To prepare a work backlog, you can use Jira and the Agile plugin – the latter will come up with a lot of different charts automatically based on the daily work of the team. Based on user stories priced in story points, the tool can produce: Burndown Charts, Sprint Reports, Velocity Charts, Version Reports, Cumulative Flow Diagrams and several other indicators. If Jira is also used to report errors on client tests, the range of metrics is automatically extended by: Created vs. Resolved Issues Report or Resolution Time Report. Thanks to all these tools we can keep track of:

  • burnt story points per sprint (Burndown Chart or Sprint Report)
  • team speed (Velocity Chart)
  • estimated version completion date (Version Report)
  • new vs. fixed bugs per timeframe (Created vs. Resolved Issues Report)
  • ticket closing time (Resolution Time Report)



Confluence can be integrated into Jira in a very simple way; this increases the ability to measure project results. Confluence also has a large plugin database, which allows you to prepare interesting data sets. In our projects we use this system mostly for:

  • making a product roadmap – its review helps us determine what to start dealing with first in the near future. This translates into new user stories in the backlog.
  • tracking the number of stories that meet the DoR criteria – we do it based on Jira tasks; we can check very quickly if we have enough tasks for the next sprint. Support for pivot tables in Confluence makes it very easy to do so.
  • monitoring the number of man-days ordered by the customer – customers often order a pool of man-days for the whole year, which makes it possible to plan the annual budget. In such situations, it is good to know how many days we have already used up, so that the customer is aware of when the pool will run out, or that we will not be able to use the pool within specified time.

Microsoft excel

Microsoft Excel

The ever-green Excel will help you where other tools can't. We use and recommend it for checking:

  • number of new bugs per timeframe
  • number of corrected bugs per timeframe
  • number of man-days spent on bug fixing
  • bug density
  • planned vs. actual cost
  • number of code lines vs. number of unit tests
  • number and status of upgrades based on retrospective meetings

The data from Excel can be presented in a clear way during a presentation, which on one hand adds work, but on the other – makes it easier for listeners to draw conclusions.

Some of the metrics above are prepared automatically, other are prepared e.g. by the Scrum Master. At the end of a sprint, during the retrospective, you should review the main metrics. Remember, however, not to flood the team with a million Excel tabs, because such a review will not lead to any conclusions and improvements. In some cases, it’s enough to provide the current value in relation to the previous one, and in other ones – all it takes is to indicate what the trend is. If something can be presented visually, it should be – for the sake of readability.

sprint use

Sprint use in various project types

We can single out three basic project types that we run:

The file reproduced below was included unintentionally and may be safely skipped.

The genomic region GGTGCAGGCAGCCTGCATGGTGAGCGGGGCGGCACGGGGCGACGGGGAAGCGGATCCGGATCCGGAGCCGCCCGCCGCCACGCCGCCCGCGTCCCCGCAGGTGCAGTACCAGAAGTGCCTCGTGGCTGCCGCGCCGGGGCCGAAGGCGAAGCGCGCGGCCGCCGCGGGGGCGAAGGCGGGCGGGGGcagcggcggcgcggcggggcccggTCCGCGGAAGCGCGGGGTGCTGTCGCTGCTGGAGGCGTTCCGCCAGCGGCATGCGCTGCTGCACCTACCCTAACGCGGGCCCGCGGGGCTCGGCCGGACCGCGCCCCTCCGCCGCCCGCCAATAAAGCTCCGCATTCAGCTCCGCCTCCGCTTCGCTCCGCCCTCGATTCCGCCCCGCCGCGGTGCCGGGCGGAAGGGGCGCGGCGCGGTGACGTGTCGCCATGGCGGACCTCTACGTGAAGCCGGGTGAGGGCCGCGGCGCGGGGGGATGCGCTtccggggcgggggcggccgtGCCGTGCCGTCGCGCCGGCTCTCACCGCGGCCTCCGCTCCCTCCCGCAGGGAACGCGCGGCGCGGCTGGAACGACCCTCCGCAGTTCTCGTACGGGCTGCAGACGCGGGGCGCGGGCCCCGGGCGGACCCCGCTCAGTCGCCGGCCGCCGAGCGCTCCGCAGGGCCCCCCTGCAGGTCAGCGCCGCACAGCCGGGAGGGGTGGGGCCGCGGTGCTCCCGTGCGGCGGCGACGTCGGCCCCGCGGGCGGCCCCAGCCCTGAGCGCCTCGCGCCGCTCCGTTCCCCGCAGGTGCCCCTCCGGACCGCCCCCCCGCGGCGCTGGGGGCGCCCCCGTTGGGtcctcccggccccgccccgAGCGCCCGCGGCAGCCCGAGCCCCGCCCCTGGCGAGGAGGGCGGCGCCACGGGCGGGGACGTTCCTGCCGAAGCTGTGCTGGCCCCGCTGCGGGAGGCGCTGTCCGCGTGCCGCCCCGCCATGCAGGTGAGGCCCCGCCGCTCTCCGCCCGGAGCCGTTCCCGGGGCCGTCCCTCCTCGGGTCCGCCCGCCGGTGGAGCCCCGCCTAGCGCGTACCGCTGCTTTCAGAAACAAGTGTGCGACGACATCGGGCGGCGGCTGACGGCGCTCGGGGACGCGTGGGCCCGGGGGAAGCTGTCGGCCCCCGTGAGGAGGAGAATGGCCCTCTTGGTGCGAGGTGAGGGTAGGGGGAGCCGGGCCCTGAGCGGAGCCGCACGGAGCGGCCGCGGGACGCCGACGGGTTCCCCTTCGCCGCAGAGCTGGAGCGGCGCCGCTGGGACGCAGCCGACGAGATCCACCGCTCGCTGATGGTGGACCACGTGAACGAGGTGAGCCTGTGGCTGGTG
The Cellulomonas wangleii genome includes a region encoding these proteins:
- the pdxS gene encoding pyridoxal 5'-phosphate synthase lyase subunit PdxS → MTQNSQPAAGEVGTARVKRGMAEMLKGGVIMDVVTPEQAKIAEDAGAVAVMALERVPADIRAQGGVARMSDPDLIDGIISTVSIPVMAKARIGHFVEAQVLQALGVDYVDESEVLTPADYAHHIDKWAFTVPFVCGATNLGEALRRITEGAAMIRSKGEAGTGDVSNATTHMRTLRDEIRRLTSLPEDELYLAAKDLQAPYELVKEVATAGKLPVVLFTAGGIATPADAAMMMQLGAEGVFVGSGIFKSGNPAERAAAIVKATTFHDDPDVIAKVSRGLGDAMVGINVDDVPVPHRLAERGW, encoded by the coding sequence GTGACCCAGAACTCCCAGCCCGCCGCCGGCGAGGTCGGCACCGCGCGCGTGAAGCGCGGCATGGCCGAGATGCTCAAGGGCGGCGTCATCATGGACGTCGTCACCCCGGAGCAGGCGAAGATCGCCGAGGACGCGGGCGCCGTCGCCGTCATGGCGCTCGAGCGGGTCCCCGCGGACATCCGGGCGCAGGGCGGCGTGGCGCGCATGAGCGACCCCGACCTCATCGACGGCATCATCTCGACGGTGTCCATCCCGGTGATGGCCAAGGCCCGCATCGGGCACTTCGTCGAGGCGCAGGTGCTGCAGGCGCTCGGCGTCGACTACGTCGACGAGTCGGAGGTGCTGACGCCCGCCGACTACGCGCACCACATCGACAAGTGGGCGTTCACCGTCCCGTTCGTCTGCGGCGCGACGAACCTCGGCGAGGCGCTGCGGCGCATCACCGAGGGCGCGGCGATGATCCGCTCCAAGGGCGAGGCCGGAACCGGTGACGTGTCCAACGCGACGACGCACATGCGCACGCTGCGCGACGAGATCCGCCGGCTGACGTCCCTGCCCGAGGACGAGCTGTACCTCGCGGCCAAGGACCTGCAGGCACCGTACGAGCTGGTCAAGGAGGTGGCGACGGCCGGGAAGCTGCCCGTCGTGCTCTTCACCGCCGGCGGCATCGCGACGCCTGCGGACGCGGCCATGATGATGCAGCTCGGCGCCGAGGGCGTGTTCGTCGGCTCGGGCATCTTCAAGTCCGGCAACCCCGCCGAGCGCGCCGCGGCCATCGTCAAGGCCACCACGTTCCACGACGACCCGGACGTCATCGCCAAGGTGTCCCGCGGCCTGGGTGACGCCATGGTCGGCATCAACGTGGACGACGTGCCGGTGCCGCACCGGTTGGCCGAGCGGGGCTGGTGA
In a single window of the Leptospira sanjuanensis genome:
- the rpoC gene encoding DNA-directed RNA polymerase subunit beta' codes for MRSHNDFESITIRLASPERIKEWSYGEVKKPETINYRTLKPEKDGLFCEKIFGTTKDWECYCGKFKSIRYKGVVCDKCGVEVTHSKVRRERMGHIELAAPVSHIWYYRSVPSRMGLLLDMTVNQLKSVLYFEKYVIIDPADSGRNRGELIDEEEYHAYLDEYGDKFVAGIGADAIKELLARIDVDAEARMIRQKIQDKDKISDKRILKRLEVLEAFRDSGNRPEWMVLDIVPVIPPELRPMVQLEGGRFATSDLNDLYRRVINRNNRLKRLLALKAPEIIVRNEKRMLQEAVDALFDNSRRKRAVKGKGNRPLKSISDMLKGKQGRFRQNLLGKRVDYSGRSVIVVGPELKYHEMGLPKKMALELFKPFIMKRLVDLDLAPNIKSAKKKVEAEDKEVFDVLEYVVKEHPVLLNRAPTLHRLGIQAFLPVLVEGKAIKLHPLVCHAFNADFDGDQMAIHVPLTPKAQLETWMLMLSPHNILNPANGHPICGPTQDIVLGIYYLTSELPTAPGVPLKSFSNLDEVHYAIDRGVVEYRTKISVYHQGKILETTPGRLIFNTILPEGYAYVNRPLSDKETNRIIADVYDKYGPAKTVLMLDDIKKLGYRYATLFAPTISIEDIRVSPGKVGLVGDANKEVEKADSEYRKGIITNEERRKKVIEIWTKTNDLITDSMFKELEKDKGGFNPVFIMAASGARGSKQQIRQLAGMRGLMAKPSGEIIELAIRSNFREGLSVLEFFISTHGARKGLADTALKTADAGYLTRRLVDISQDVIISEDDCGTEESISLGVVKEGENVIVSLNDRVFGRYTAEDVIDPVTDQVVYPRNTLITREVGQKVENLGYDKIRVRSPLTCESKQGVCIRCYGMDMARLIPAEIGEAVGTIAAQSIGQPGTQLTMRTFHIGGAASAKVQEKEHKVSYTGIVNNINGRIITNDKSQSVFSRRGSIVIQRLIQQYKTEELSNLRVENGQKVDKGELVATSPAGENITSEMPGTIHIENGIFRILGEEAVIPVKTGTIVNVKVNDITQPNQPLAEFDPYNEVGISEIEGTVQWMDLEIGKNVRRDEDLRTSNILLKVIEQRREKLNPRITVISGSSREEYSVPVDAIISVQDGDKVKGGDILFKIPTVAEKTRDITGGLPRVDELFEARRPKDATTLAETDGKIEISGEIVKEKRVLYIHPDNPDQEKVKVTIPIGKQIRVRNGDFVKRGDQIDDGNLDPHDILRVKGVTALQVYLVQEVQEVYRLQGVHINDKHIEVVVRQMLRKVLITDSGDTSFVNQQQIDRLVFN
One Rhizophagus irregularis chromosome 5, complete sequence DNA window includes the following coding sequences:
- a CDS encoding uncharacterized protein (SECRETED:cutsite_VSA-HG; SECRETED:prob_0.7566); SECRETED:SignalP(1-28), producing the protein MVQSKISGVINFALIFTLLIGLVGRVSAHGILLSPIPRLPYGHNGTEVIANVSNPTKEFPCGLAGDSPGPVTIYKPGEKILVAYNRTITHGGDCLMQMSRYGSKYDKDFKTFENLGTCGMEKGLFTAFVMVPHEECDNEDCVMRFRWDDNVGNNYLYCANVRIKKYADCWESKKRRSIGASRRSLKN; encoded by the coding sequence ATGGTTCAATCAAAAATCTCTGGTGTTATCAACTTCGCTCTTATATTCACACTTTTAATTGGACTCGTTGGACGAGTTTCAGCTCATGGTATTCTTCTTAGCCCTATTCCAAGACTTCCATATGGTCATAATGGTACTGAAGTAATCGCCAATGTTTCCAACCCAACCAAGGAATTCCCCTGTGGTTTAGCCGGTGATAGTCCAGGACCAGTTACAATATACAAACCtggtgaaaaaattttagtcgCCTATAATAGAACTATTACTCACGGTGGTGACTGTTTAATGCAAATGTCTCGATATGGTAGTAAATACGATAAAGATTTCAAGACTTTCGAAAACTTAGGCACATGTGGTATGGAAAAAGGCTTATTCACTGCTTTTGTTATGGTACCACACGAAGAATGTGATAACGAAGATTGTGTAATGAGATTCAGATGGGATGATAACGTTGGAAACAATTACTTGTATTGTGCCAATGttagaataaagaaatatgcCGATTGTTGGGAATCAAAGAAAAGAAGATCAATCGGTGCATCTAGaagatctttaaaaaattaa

• implementation – most often the implementation of an MVP, i.e. a basic product scope enabling the customer to run their business.
  • maintenance – fixing production bugs; run most often in connection with the implementation project (if the implementation is divided into several phases) or with product development.
  • development – when the product has already been implemented and the go-live is underway. In most cases run in parallel with maintenance.

Agreement metrics:

  • implementation agreement: all of the following:
    • work progress and planning
    • quality of deliverables
    • costs and income
    • process
  • maintenance agreement: in this case, it’s better to use Kanban than Scrum and keep track of the following:
    • quality of deliverables
    • bug fixing cost vs. revenues
  • development agreement: same as implementation



Scrum is based on an empirical approach. This means the actions and decisions of a team are based on the experience gained. In agile methodologies, tracking both individual project parameters and the software development process are very important. You can see it when you look at the three pillars of Scrum:

  • Transparency – all important aspects of the process must be visible to those responsible for achieving results. This also applies to the metrics that will help the team and Product Owner to make decisions related to the project. It also helps to separate the team from the management who will have all the necessary information about the current work status at their fingertips.
  • Inspection – scrum users must frequently inspect scrum artifacts and Sprint Goal progress to identify unwanted discrepancies. During the retrospective meeting, we look at what happened in the previous sprint and how our improvements have affected the process. We won't be able to check this if we don't monitor the key indicators. Monitor hard data such as team speed, number of reported bugs, and the way you work.
  • Adaptation – if the inspector determines that one or more aspects of the process exceed acceptable limits, and that the product is not acceptable, the process or material being processed must be corrected. Adaptation also means continuously improving the way the team works and adapting to changing conditions: changes in priorities, technology or changes in the team. The team is not able to improve its work if the two previous pillars are not strong.

The conclusion is simple: without continuous tracking of project and process parameters, there is no Scrum. Without information about speed in previous sprints and team capacity, we won't be able to plan the next sprint well.

It may be so that your projects are run in agile, but your company organization and structure are not 100% ready for it. You still have to prepare project status reports and often present them to your supervisors. Proper tracking of project parameters can make it much easier for you – plus make the reports prepare...practically by themselves.

Find more about Scrum methodology implementation in Comarch Factoring software.

Michał Buba, Project Manager, Comarch